Shadow of the Vulture

Shadow of the Vulture by Regina Garza-Mitchell

As Americans move west towards their manifest destiny, they disrupt lives, steal, and murder. What happens when that brutality clashes with witchcraft and the supernatural in the small town of Soledad?

A powerful witch goes to the extreme to protect the land. A young woman weaves protective spells into clothing, but what she wants to do more than anything, is soar with the vultures. An ex-soldier accompanied by her dead friend looks for another battle to fight and will do anything to make the American invaders pay in the bloodiest ways possible. When they come together, Texas will never be the same. Power clashes between witches, warriors, brutes and innocents, and over it all hovers the shadow of the vulture.

The IndieMuse Review

Having read almost all of the Splatter Western series to date, I went into Shadow of the Vulture thinking I knew what to expect. I was pleasantly surprised to find that Regina Garza-Mitchell has thoroughly subverted those expectations and managed to deliver something truly new in this long-running series.

Hell is coming to the small town of Soledad. A battle-hardened fighter and her (un)dead friend are en route, looking for a purpose, finding it in a small community with big problems. A local gang is stirring up trouble, leaving bodies in their wake, and only an aging witch is willing to stand in their way.

A dark tale of witchcraft, war, death and magic. Shadow of the Vulture weaves multiple tales of women willing to go to any extreme to protect what is important to them.

To date, this is the seventh book in the Splatter Western series and what most of them have had in common is that, despite the mayhem and the violence, they are quite a light, fun series. We’ve had cowboy werewolves, man-eating wendigos and demon gods from another dimension. When you pick up a Splatter Western, the expectation is generally an over-the-top, faced-paced gorefest. Shadow of the Vulture takes a decidedly different tack in this regard. The splatter is still present, but it, and the story itself, is far more grounded than readers have come to expect.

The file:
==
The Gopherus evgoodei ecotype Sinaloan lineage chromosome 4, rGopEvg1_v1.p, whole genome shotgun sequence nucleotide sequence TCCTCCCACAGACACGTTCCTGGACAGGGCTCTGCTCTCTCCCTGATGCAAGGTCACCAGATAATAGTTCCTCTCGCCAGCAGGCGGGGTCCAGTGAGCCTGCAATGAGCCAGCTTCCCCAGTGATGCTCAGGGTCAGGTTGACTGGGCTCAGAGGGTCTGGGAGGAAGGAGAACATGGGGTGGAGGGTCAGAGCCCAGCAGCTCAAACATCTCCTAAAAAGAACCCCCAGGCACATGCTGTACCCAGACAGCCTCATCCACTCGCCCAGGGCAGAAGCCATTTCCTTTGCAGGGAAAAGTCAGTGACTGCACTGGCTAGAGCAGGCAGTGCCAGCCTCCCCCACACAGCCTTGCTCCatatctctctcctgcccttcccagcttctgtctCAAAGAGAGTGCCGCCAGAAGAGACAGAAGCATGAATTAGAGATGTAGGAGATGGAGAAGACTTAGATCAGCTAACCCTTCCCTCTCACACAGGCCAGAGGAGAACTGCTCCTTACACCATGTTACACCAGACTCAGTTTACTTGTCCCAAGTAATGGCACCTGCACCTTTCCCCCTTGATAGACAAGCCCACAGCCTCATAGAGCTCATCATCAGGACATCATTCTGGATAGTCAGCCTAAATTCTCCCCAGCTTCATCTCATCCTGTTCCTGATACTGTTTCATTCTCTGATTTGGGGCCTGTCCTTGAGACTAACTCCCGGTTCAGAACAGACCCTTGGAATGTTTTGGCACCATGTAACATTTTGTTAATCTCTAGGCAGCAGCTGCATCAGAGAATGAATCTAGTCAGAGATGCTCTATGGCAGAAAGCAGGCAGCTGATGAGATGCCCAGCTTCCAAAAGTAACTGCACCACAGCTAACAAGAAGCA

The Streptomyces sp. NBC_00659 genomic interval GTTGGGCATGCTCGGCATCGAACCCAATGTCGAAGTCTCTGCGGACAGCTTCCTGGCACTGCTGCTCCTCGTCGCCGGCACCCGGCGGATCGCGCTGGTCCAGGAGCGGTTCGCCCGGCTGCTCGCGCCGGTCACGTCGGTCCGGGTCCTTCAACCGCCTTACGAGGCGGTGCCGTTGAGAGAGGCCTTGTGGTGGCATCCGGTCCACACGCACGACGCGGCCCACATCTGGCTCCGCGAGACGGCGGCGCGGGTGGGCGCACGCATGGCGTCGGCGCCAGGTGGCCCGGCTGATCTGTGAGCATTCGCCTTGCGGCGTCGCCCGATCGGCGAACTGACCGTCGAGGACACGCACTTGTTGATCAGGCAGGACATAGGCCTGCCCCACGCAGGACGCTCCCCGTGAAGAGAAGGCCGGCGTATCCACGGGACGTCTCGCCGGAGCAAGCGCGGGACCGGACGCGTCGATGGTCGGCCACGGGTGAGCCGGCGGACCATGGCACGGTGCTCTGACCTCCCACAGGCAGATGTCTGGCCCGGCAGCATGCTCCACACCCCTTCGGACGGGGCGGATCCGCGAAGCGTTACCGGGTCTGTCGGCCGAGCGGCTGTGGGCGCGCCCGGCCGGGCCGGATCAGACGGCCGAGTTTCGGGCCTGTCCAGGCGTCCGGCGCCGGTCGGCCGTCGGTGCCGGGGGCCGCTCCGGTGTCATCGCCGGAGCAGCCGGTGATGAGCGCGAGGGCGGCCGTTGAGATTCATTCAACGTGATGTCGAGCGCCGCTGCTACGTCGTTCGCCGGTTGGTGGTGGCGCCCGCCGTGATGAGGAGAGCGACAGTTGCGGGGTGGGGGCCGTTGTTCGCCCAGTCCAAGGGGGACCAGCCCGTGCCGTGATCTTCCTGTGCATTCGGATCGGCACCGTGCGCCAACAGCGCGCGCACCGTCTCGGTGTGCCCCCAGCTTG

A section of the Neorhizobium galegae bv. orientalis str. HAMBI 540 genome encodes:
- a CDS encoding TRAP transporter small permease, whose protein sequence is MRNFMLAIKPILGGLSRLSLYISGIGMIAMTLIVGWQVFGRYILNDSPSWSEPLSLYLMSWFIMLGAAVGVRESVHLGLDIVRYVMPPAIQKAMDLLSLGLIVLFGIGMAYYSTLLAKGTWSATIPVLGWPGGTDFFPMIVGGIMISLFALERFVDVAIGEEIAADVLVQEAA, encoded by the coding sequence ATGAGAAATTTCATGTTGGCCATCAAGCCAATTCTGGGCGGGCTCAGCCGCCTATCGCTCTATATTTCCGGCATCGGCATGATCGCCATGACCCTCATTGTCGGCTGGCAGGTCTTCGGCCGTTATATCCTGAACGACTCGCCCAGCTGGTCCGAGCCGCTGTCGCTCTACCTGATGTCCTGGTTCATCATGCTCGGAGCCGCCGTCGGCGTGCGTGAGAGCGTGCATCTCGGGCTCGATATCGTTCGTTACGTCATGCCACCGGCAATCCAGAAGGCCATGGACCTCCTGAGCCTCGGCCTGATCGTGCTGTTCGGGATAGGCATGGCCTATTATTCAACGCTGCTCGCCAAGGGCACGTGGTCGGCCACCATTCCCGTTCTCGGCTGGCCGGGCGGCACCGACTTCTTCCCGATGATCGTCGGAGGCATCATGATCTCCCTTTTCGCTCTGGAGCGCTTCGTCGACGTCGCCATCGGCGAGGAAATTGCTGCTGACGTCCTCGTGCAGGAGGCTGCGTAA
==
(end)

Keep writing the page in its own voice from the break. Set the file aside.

This different take worked really well for me. The story was incredibly well researched and felt a lot more immersive for all the work that clearly went into making the period and the location feels very authentic and rich. Garza-Mitchell plays things very straight, focusing squarely on her characters and letting the cast move the plot along organically rather than rely on a big concept to drive the story. I feel like I connected with the characters in Shadow of the Vulture (Juana and Mariluz in particular) more strongly than I have in any other Splatter Western to date and, when the violence does come in this book, it is less gleeful and more unpleasant for the fact that it is so grounded and the stakes are so personal.

If I left with one disappointment, it would be that there wasn’t…more. At 108 pages, it is the shortest Splatter Western to date and while it makes for a lean, pacy read, there are some characters who I felt deserved more page time. Juana and Analisa are the obvious picks, both of whom are more than worthy of a full length work all their own, but others (Eva and Sarah being good examples) would have been well served with a little more backstory.

A bold new direction for the ever-dependable line of Splatter Westerns. While every entry to date has delivered big on the spectacle and entertainment factor, Shadow of the Vulture proves that the series can accommodate a more serious and downbeat tone while sacrificing nothing in terms of quality and entertainment. Bring on book ten!

RICHARD MARTIN

Richard started reading horror books at a young age, starting with R L Stine’s ‘Goosebumps’ and ‘Point Horror’ series. He traumatised himself at the age of twelve when he read Stephen King’s ‘IT’, and never looked back. He is currently based in the UK, where he lives with his partner, and an inappropriate amount of books.

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